19 Potchefstroom Elec. L.J. 1 (2016)

handle is hein.journals/per19 and id is 1 raw text is: 


Lovemore Chiduza and Paterson
Nkosemntu Makiwane


University of Limpopo and Walter
Sisulu University, South Africa


Date published 30 May 2016

Editor Prof C Rautenbach

How to cite this article
Chiduza L and Makiwane PN
Strengthening Locus Standi in
Human Rights Litigation in
Zimbabwe: An analysis of the
Provisions in the New Zimbabwean
Constitution PER/ PELJ 2016(19)
http:/dx.doi.orgi 0.17159/1727-
3781/2016/vi 9i0a742


This work is licensed under a
Creative Commons Attribution 4.0
International License.
http://dx.doi.o rgil 0.17159/1727-
3781/2016/v! 9i0a742


Zimbabweans have been both victims of and witnesses to
serious human rights violations over the years. Though there is
wide agreement and speculation that the state and its agencies
are the perpetrators of these atrocities, they have largely
remained unprosecuted and unpunished. Such impunity is inter
a/ia the result of ineffective law enforcement mechanisms and
institutions as well as the lack of capacity and legal knowledge of
victims to approach the courts and seek redress. These factors
negatively affected the protection of human rights and access to
justice in Zimbabwe.

Although the Lancaster House Constitution contained a
Declaration of Rights, its enforcement mechanisms, particularly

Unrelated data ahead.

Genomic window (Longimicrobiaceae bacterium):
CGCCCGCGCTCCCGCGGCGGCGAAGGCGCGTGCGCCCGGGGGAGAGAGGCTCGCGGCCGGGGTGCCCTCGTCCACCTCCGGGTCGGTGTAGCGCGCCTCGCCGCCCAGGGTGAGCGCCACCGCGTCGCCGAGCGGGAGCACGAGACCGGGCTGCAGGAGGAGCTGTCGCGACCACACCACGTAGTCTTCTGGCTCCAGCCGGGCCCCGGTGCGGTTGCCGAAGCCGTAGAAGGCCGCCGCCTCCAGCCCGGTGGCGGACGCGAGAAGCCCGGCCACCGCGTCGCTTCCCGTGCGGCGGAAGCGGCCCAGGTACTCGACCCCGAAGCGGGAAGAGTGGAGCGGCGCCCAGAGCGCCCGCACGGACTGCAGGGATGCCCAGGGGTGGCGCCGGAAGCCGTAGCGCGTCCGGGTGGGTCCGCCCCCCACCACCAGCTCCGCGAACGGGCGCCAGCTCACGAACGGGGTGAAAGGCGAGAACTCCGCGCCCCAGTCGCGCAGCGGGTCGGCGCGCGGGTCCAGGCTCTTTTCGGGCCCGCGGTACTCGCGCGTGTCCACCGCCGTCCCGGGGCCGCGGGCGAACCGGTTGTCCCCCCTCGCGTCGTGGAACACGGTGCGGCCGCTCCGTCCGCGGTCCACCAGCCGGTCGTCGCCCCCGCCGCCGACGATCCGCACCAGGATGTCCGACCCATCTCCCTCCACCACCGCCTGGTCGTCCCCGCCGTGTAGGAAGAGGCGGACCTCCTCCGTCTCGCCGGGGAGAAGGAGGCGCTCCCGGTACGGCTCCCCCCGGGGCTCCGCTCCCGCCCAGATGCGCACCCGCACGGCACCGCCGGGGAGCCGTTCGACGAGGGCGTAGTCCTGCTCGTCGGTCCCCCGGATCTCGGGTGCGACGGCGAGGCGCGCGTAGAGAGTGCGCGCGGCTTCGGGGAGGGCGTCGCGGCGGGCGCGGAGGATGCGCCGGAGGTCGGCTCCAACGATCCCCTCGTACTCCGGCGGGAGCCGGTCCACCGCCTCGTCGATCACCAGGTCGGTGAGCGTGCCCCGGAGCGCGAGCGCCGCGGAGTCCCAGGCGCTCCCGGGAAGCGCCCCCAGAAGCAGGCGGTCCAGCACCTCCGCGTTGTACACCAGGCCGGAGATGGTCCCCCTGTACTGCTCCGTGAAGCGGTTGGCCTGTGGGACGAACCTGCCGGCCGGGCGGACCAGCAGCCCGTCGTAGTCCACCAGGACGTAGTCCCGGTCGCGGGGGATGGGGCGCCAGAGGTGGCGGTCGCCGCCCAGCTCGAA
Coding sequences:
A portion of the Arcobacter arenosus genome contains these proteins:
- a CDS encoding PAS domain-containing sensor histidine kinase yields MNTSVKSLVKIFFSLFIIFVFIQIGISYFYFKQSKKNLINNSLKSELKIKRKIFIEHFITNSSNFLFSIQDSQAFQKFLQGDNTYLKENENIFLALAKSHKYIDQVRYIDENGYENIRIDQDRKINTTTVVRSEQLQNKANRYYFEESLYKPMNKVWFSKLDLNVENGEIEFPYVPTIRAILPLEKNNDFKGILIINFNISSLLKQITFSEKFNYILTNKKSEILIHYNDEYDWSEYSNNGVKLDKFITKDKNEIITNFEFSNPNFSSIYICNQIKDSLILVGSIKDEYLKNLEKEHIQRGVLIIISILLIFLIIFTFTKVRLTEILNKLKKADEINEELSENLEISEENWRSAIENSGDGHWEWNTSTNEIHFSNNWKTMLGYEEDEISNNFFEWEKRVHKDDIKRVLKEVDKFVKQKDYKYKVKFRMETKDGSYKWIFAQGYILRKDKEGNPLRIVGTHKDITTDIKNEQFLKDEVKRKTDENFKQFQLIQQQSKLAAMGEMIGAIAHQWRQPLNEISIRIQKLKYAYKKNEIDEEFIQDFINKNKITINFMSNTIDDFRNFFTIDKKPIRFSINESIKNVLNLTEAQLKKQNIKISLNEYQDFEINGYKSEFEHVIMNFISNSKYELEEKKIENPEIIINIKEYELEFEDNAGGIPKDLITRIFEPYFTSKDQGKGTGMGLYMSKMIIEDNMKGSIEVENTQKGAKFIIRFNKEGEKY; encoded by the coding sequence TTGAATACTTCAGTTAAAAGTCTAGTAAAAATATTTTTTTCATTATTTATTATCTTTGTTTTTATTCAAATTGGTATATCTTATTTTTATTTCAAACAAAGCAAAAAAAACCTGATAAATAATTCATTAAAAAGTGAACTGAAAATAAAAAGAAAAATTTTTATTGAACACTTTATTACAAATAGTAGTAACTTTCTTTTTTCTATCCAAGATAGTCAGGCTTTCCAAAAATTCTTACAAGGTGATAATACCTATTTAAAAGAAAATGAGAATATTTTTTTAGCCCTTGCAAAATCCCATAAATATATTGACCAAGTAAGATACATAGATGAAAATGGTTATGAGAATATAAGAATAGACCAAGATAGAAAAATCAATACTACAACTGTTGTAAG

those relating to locus standi (legal standing), posed a great
challenge to human rights litigation in Zimbabwe. This is so
because the Lancaster House Constitution adopted the
traditional common law approach to standing. Under this
approach it was required that an individual must have a
personal, direct or substantial interest in a matter in order to
have standing. The Lancaster House Constitution failed to
recognise the importance of broader rules of standing, which
would accommodate public interest litigation, specifically for
protecting human rights. Contrary to this, the new Constitution of
Zimbabwe (2013) broadens the rules of standing in order to
enhance access to the courts. This paper analyses the new
approach to standing under the new constitutional dispensation
in Zimbabwe.

To this end, the discussion commences with an elucidation of the
concept of locus standi and its link to access to justice. This is
followed by an analysis of locus standi under the Lancaster
House Constitution. Since the new approach in Zimbabwe is
greatly informed by the South African approach to locus standi,
a brief analysis of standing in South Africa is made. The paper
concludes with a discussion of the approach to locus standi
under the new constitution with a view to demonstrating how the
new approach is likely to impact on the right of access to justice
and human rights protection.


Zimbabwe; locus standi; human rights litigation.

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